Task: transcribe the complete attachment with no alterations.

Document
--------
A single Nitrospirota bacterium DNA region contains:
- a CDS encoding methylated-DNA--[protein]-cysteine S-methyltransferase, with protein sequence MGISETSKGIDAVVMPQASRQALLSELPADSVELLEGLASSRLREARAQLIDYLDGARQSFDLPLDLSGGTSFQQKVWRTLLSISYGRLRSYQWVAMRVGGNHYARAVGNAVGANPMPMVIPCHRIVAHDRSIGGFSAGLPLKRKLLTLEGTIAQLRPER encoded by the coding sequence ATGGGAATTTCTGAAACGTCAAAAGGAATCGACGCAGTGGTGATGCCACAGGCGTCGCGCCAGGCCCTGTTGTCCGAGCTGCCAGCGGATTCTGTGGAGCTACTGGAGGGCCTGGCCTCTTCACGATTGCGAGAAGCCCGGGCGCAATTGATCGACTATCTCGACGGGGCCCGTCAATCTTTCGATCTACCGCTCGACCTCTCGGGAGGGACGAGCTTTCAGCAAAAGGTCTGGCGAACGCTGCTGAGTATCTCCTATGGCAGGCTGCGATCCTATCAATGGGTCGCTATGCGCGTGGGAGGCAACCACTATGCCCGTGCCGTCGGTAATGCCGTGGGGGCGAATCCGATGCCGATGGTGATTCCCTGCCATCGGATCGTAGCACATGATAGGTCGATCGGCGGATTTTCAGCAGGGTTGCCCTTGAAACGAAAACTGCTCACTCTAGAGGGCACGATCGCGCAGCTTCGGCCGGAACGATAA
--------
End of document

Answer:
A single Nitrospirota bacterium DNA region contains:
- a CDS encoding methylated-DNA--[protein]-cysteine S-methyltransferase, with protein sequence MGISETSKGIDAVVMPQASRQALLSELPADSVELLEGLASSRLREARAQLIDYLDGARQSFDLPLDLSGGTSFQQKVWRTLLSISYGRLRSYQWVAMRVGGNHYARAVGNAVGANPMPMVIPCHRIVAHDRSIGGFSAGLPLKRKLLTLEGTIAQLRPER encoded by the coding sequence ATGGGAATTTCTGAAACGTCAAAAGGAATCGACGCAGTGGTGATGCCACAGGCGTCGCGCCAGGCCCTGTTGTCCGAGCTGCCAGCGGATTCTGTGGAGCTACTGGAGGGCCTGGCCTCTTCACGATTGCGAGAAGCCCGGGCGCAATTGATCGACTATCTCGACGGGGCCCGTCAATCTTTCGATCTACCGCTCGACCTCTCGGGAGGGACGAGCTTTCAGCAAAAGGTCTGGCGAACGCTGCTGAGTATCTCCTATGGCAGGCTGCGATCCTATCAATGGGTCGCTATGCGCGTGGGAGGCAACCACTATGCCCGTGCCGTCGGTAATGCCGTGGGGGCGAATCCGATGCCGATGGTGATTCCCTGCCATCGGATCGTAGCACATGATAGGTCGATCGGCGGATTTTCAGCAGGGTTGCCCTTGAAACGAAAACTGCTCACTCTAGAGGGCACGATCGCGCAGCTTCGGCCGGAACGATAA